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Israel’s next governing coalition could be rather convenient for Bibi Netanyahu

Ultra-orthodox voters in the Israeli election
AP Photo/Oded Balilty
Ultra-orthodox Israeli Jews voting in today’s poll. But will their parties get into the government?
By Gideon Lichfield
IsraelPublished Last updated This article is more than 2 years old.

The exit polls are out, and the big surprise of Israel’s general election is not the winner but the runner-up. Yesh Atid (“There is a Future”), a center-left party formed just last year by TV personality Yair Lapid, is predicted to win 18 or 19 of the Knesset’s 120 seats. For Binyamin “Bibi” Netanyahu, the incumbent prime minister, this may prove rather convenient, allowing him to form a more manageable governing coalition than he was expecting.

Netanyahu’s right-wing Likud-Beiteinu party, which is polling around 30 seats, 11 fewer than it has now, will need to find even more seats than last time among coalition partners to make up a government. (Israeli governing coalitions typically include four or more parties, usually led by the biggest.) Many observers had thought that Netanyahu would be forced to bring in several parties even further to the right of his own: Jewish Home—a pro-settler party led by Naftali Bennett, a former high-tech entrepreneur, which has broad appeal among both religious and secular right-wingers—and a couple of ultra-religious parties.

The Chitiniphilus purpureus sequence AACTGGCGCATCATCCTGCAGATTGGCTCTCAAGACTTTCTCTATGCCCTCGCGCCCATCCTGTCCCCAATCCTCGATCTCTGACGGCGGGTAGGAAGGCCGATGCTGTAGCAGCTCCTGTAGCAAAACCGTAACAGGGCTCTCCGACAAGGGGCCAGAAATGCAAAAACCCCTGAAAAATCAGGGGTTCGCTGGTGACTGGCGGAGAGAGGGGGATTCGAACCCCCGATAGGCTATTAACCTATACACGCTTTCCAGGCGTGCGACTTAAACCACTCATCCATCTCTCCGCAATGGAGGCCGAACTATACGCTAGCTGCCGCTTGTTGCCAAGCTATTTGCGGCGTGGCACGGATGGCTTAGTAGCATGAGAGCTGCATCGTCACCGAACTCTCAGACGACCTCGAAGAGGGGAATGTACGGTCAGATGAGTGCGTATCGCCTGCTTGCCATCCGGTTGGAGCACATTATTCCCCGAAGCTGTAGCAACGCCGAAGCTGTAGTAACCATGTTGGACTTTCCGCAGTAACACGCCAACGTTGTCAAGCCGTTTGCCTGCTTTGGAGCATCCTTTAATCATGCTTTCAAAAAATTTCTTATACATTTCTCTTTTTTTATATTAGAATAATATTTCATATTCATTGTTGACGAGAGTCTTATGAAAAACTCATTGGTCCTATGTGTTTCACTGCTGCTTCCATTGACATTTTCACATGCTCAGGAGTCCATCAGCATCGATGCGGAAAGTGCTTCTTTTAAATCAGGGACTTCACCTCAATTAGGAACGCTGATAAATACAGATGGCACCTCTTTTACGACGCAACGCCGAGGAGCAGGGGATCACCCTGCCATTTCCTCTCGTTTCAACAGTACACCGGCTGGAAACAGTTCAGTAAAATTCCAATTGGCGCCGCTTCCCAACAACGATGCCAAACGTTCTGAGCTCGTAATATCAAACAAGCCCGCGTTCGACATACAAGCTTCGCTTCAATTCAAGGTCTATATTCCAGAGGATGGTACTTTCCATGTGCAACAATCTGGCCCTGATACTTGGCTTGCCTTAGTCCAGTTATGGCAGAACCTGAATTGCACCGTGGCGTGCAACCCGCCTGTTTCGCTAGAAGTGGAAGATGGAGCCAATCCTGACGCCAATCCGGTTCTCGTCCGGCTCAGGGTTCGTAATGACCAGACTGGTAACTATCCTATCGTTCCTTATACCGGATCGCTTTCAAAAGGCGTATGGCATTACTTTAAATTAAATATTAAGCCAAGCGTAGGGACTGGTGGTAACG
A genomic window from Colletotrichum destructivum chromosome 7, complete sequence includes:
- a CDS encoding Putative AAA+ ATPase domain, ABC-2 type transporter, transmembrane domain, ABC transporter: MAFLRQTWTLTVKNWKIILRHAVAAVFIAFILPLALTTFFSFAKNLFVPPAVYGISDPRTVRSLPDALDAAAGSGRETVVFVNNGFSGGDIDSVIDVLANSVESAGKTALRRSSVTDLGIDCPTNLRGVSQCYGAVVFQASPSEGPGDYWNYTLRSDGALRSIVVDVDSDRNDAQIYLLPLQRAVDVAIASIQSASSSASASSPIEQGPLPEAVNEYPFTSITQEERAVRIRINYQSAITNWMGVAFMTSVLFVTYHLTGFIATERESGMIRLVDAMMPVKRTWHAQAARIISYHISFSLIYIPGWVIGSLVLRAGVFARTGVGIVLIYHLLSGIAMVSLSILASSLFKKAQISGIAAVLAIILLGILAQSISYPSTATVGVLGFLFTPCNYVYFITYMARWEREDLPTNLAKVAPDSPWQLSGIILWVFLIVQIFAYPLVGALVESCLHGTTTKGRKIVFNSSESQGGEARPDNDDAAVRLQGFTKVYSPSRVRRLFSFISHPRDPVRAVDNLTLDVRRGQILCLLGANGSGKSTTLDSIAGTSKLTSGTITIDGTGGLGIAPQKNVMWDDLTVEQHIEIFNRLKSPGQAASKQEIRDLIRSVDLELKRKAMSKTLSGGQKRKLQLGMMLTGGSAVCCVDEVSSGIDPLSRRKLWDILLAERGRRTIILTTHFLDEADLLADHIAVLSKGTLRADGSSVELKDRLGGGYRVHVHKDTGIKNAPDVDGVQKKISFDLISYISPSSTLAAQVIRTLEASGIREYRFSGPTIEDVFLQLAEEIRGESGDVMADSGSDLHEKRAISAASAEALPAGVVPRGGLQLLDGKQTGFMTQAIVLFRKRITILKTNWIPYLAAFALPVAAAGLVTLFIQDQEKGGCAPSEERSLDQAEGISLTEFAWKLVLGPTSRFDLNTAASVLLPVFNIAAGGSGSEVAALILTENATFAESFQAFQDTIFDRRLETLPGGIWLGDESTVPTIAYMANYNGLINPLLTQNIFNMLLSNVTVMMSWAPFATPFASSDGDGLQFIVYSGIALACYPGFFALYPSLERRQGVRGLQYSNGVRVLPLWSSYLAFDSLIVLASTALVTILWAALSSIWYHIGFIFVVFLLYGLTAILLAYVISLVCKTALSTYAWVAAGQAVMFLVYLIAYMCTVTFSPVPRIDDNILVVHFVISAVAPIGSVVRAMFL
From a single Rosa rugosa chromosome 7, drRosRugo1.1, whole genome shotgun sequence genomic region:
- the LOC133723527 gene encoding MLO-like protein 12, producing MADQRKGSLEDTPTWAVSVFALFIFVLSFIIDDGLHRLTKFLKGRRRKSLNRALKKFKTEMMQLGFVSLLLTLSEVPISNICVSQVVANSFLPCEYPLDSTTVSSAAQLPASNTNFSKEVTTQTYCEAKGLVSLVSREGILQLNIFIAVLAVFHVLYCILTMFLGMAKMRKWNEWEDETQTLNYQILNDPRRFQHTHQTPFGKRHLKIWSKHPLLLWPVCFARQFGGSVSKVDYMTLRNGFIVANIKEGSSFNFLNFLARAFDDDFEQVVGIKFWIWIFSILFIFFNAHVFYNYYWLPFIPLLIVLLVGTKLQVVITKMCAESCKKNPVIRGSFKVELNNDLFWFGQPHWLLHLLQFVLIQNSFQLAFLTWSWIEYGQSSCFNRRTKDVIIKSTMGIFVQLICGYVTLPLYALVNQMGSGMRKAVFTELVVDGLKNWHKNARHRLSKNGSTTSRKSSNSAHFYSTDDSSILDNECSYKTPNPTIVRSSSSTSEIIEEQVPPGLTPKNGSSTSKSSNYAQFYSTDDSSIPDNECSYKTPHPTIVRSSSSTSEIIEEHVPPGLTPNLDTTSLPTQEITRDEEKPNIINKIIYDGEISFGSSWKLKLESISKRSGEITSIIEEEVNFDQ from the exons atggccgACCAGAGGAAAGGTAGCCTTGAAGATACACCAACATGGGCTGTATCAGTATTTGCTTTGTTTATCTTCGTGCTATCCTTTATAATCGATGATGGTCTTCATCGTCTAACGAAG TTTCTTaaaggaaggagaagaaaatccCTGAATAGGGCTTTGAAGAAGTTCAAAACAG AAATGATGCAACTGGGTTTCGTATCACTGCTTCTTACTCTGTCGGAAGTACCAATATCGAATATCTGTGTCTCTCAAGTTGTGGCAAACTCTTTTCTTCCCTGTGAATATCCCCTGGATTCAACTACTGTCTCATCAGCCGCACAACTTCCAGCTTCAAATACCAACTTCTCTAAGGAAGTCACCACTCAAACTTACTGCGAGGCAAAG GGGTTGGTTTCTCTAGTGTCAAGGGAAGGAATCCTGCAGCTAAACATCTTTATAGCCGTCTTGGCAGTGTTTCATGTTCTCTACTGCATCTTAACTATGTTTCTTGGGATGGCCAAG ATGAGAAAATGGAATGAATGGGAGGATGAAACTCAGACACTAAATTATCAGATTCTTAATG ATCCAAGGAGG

However, even that might not have been enough, and to make up the numbers, as well as to leaven the mix, Netanyahu was expected to try to add a center-left party to make his government look less extremist. Of these, Yesh Atid was the only one that had shown signs of being willing to join, since Netanyahu is no longer willing to pay even lip-service to maintaining a peace process with the Palestinians. It would have been a large, unwieldy, and quarrelsome coalition.

But with Yesh Atid’s strong showing, plus Jewish Home, which is polling 13-14 seats, Netanyahu could conceivably keep the ultra-religious out of the coalition altogether, or include them but offer them fewer concessions in return. That would ease a budgetary problem: the religious parties’ usual price for joining a government is extra funding for social benefits and religious schools. With Israel running a budget deficit of twice the government’s target, not having to pay those bills would be welcome.

As for Yesh Atid, one of the party’s spokesmen said in a recent interview that its price for joining a Netanyahu government would include concessions on various social issues, but the peace process wasn’t one of them. That, together with Lapid’s personal popularity but political inexperience, could make the party a very palatable member of the coalition—both to the Israeli public and to Netanyahu himself.

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